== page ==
Apartment construction takes off

Clark County sees huge surge in 2011; new home starts hit a 10-year-low




Local builders placed a bet in 2011 that more Clark County residents would want to live in apartments.

At the same time as single-family homebuilding dropped 32.7 percent, apartment building took off. Construction of new multi-family projects increased 10-fold in 2011 from a year earlier in unincorporated Clark County, according to year-end figures from the county’s community development department.

Developers were issued permits to build 22 multi-family buildings with 189 units, valued at more than $16.1 million in 2011, up from $1.5 million worth of projects in 2010, when just two apartment buildings with 18 units were permitted.

Meanwhile, new housing starts reached a 10-year low in 2011, when just 348 permits were handed out to build single-family homes, a 32.4 percent decline from 515 permits issued in 2010.

Although many would-be buyers of new homes have been sidelined by tighter lending standards, people still have to live somewhere, said Mike Kinnaman, past president and board member of the Building Industry Association of Clark County, which represents about 600 businesses involved in the housing industry.

But the housing industry’s slump has created an opportunity for some construction companies to get back into the business, said Kinnaman, owner of Vancouver-based Designers Northwest home-remodeling company.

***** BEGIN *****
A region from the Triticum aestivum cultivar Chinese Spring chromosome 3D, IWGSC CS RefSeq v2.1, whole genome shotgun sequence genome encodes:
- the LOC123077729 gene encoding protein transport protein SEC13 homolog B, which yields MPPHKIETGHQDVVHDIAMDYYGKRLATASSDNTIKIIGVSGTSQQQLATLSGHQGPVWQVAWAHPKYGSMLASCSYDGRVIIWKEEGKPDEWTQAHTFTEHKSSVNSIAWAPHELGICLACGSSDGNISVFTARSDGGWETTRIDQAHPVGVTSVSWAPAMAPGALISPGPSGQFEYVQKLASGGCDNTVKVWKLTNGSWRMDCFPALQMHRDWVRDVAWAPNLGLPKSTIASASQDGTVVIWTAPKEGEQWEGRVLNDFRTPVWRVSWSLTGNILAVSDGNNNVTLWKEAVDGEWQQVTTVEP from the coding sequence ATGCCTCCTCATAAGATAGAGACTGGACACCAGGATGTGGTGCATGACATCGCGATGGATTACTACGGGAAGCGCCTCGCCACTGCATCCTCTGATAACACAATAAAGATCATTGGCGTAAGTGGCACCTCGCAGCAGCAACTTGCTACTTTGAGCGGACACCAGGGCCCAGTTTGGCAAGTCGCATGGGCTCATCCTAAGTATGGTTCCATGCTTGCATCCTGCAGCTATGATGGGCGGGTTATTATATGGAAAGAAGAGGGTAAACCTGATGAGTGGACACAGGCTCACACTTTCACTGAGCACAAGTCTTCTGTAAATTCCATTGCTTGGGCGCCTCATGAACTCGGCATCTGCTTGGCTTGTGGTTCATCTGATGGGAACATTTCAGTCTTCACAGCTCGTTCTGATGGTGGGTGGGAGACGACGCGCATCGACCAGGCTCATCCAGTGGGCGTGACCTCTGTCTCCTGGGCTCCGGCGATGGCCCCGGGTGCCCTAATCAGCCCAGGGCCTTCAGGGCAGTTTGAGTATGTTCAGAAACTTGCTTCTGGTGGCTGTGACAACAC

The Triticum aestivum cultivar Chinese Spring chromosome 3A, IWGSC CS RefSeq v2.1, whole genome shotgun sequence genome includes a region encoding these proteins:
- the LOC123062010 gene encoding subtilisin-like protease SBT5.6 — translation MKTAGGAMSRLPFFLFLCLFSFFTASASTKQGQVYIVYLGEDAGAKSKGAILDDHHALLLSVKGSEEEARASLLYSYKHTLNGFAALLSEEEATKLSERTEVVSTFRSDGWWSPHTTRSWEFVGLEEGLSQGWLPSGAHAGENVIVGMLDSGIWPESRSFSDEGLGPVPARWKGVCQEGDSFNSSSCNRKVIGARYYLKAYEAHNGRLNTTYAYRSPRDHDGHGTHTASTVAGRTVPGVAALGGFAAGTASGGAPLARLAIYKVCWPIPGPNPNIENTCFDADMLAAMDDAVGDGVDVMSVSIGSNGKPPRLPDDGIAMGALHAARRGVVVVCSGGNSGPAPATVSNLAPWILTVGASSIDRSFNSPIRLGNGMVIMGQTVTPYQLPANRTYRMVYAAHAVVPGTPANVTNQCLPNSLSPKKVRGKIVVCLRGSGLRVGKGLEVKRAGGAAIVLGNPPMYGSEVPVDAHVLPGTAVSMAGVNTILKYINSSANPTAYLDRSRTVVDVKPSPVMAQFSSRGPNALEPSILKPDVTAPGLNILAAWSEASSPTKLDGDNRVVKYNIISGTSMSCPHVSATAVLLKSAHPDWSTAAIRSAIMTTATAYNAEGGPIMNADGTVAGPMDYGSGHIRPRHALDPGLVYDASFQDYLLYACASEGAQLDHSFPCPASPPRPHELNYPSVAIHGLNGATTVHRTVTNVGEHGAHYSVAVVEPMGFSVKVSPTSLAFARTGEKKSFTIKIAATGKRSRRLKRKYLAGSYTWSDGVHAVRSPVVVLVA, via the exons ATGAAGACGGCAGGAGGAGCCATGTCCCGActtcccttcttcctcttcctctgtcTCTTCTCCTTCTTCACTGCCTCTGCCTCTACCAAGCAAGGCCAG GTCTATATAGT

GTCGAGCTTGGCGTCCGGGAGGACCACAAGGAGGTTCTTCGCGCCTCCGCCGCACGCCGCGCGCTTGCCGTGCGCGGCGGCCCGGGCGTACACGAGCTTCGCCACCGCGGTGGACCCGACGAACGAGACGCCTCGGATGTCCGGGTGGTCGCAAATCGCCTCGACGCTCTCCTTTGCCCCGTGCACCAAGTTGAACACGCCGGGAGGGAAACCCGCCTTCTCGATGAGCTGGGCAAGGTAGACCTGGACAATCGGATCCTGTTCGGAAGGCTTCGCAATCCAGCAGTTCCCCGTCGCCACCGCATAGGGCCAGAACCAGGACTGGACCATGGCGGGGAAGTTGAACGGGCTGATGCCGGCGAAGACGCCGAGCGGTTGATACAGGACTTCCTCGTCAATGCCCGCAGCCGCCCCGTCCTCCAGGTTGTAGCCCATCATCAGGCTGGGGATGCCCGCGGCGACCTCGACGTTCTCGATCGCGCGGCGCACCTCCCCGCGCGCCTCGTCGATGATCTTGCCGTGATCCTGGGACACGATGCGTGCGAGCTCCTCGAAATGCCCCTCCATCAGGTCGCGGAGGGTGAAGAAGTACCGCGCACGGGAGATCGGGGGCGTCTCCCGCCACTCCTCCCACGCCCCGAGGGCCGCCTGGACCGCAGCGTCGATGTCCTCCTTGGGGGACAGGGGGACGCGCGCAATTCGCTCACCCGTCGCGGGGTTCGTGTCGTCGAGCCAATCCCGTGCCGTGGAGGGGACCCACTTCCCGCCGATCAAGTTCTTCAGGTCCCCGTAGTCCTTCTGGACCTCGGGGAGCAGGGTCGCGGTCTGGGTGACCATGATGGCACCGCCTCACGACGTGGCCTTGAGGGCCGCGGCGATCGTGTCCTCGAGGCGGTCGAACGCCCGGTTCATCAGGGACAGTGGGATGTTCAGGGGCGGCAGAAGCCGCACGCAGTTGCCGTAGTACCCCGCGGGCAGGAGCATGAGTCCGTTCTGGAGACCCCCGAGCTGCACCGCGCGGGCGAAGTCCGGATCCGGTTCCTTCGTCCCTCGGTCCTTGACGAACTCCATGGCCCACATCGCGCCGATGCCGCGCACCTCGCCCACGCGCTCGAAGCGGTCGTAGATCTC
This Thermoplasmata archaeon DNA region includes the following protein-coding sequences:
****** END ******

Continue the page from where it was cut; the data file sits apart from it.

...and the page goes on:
“I’m sure it’s been a real godsend to have any projects being built at all,” he said.

Demand for apartments has also been pushed along by a three-year decline in new multi-family development

and an overall drop in homeownership throughout the Portland-Vancouver metro area, said Phillip Barry, a real estate broker who specializes in apartment building transactions with Joseph Bernard Investment Real Estate in Portland.

According to Barry, the percentage of citizens who own homes in the four-county metro area, which includes Clark County, has declined from 69 percent of the population in 2006 to 64 percent of the population in 2011.

New apartment construction is fueled by population growth in the Portland-Vancouver area as well. About 25,000 people moved into the four-county metro area, which includes Clark County, in 2009. The metro area’s population grew by about 17,000 people in 2010.

“All the pieces are coming together,” Barry said, creating demand for apartment units that’s allowed investors — owners of residential complexes — to increase rents and generate more revenue.

“Rents jumped 8 percent within the last year, which is significant. The last couple of years were relatively flat,” he said.

Vancouver apartment developer Elie Kassab also credits shifting attitudes among young adults as a factor in the booming apartment market.

“My research tells me the American dream does not include owning a home anymore,” said Kassab, who plans to break ground this year on Prestige Plaza, a two-building complex with 92 residential units in downtown Vancouver.

Kassab cites mobility as one reason young college-educated adults are choosing to rent instead of purchase their homes.

“Mobility is very important to them,” he said. “People who have good jobs want to be able to pick up and go.”